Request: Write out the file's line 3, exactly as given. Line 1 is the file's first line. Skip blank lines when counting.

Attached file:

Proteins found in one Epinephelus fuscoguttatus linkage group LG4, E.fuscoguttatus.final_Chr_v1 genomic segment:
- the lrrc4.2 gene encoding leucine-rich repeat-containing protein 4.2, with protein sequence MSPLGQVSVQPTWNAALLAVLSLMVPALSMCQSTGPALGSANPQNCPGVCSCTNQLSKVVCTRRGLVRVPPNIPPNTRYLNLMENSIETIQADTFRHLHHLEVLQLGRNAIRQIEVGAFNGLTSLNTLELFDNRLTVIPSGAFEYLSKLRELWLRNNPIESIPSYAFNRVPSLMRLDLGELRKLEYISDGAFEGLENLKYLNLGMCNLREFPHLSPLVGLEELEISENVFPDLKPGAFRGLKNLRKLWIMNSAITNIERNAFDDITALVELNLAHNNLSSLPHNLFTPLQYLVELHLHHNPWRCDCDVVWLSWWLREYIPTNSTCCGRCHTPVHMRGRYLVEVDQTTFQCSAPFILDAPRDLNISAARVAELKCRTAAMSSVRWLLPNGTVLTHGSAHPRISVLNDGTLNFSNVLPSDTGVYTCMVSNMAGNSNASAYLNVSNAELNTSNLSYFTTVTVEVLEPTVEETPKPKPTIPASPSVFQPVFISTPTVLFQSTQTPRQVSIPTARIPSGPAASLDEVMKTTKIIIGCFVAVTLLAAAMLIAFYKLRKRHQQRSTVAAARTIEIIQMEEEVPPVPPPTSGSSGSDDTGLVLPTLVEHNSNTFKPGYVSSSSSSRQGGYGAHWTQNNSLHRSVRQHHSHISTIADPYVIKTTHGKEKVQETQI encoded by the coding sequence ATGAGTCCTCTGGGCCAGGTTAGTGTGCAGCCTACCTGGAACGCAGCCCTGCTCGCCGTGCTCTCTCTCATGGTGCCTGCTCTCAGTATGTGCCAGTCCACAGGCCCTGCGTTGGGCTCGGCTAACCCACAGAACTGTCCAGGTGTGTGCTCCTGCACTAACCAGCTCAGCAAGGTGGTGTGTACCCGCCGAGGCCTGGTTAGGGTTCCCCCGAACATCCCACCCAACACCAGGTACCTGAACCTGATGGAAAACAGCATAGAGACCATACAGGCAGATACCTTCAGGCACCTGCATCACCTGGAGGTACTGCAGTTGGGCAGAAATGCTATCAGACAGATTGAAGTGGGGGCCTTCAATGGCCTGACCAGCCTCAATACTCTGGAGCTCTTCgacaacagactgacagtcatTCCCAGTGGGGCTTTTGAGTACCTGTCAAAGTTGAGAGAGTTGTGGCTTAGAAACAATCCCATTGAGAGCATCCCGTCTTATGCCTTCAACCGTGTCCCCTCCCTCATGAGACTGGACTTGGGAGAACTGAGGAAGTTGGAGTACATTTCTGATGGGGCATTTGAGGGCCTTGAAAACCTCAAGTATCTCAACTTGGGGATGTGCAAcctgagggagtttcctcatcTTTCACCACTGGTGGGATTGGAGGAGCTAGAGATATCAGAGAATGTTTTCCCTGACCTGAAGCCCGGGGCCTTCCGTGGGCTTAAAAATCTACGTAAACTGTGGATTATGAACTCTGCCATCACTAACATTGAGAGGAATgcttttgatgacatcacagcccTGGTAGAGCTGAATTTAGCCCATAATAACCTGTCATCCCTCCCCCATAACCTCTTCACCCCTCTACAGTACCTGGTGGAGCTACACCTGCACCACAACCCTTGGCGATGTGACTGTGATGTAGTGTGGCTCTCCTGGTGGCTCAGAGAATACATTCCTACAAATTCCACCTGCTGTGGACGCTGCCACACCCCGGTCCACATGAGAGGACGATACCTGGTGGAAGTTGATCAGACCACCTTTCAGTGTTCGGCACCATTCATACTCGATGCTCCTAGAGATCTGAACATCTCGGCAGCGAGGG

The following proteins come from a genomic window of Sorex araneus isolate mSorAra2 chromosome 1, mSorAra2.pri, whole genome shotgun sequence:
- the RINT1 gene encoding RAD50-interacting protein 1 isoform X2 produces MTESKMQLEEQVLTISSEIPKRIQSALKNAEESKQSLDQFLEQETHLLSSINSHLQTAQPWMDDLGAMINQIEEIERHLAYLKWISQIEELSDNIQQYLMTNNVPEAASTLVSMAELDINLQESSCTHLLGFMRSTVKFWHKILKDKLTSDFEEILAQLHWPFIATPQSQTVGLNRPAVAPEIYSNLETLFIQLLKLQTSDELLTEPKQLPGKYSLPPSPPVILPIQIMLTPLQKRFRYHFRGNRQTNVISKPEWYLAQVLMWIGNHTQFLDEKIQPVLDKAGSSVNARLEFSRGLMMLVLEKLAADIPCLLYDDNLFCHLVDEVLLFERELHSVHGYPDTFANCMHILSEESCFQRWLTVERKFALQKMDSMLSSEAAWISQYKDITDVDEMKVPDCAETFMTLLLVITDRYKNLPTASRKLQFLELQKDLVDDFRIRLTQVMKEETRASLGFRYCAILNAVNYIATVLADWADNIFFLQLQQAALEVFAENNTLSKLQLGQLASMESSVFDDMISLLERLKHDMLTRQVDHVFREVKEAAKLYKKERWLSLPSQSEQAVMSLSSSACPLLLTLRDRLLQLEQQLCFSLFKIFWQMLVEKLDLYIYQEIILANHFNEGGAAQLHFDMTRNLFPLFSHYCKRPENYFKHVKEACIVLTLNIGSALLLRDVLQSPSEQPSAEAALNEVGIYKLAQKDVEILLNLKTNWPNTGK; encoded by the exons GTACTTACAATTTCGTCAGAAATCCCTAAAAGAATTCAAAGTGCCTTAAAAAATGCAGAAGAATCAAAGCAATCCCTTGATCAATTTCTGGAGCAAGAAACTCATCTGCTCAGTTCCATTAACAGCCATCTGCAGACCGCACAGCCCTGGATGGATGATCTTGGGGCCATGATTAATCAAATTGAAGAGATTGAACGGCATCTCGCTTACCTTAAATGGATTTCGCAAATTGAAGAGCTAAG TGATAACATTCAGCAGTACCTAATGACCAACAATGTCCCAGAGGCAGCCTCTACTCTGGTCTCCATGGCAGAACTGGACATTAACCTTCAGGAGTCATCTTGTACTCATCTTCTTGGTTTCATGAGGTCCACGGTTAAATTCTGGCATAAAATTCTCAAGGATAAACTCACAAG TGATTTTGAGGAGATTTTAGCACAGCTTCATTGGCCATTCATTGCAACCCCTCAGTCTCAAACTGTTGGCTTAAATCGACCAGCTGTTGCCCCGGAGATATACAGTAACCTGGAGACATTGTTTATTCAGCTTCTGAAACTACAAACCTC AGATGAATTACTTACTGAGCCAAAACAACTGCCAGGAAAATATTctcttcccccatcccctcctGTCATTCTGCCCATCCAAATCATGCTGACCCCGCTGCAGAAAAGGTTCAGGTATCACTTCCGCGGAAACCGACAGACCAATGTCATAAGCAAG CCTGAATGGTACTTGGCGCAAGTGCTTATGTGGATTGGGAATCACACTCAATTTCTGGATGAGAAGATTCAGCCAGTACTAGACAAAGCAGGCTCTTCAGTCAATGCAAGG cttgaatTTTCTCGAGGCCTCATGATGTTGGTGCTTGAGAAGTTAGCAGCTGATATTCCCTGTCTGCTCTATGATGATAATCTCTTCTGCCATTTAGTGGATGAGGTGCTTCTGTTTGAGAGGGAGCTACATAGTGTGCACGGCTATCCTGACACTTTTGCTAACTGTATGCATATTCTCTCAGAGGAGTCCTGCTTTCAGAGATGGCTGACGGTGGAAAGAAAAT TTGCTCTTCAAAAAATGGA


The following proteins come from a genomic window of Sorex araneus isolate mSorAra2 chromosome 1, mSorAra2.pri, whole genome shotgun sequence: